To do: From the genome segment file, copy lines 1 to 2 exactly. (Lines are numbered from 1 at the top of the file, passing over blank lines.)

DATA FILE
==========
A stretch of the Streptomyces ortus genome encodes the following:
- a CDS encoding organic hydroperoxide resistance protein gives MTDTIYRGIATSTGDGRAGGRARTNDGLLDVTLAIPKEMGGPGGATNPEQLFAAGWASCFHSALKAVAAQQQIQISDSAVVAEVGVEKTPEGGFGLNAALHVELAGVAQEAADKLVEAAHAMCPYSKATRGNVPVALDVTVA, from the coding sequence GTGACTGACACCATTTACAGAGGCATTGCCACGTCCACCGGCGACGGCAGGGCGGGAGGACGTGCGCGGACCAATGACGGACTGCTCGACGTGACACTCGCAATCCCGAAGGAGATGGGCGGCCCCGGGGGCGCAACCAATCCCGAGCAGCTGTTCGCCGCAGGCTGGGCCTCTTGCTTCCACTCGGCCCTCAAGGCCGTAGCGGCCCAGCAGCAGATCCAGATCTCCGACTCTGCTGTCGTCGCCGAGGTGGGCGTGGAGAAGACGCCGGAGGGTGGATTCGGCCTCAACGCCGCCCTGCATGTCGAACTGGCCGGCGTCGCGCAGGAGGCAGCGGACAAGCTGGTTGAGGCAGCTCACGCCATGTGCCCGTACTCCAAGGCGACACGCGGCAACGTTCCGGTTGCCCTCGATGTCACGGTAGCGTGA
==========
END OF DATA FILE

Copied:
A stretch of the Streptomyces ortus genome encodes the following:
- a CDS encoding organic hydroperoxide resistance protein gives MTDTIYRGIATSTGDGRAGGRARTNDGLLDVTLAIPKEMGGPGGATNPEQLFAAGWASCFHSALKAVAAQQQIQISDSAVVAEVGVEKTPEGGFGLNAALHVELAGVAQEAADKLVEAAHAMCPYSKATRGNVPVALDVTVA, from the coding sequence GTGACTGACACCATTTACAGAGGCATTGCCACGTCCACCGGCGACGGCAGGGCGGGAGGACGTGCGCGGACCAATGACGGACTGCTCGACGTGACACTCGCAATCCCGAAGGAGATGGGCGGCCCCGGGGGCGCAACCAATCCCGAGCAGCTGTTCGCCGCAGGCTGGGCCTCTTGCTTCCACTCGGCCCTCAAGGCCGTAGCGGCCCAGCAGCAGATCCAGATCTCCGACTCTGCTGTCGTCGCCGAGGTGGGCGTGGAGAAGACGCCGGAGGGTGGATTCGGCCTCAACGCCGCCCTGCATGTCGAACTGGCCGGCGTCGCGCAGGAGGCAGCGGACAAGCTGGTTGAGGCAGCTCACGCCATGTGCCCGTACTCCAAGGCGACACGCGGCAACGTTCCGGTTGCCCTCGATGTCACGGTAGCGTGA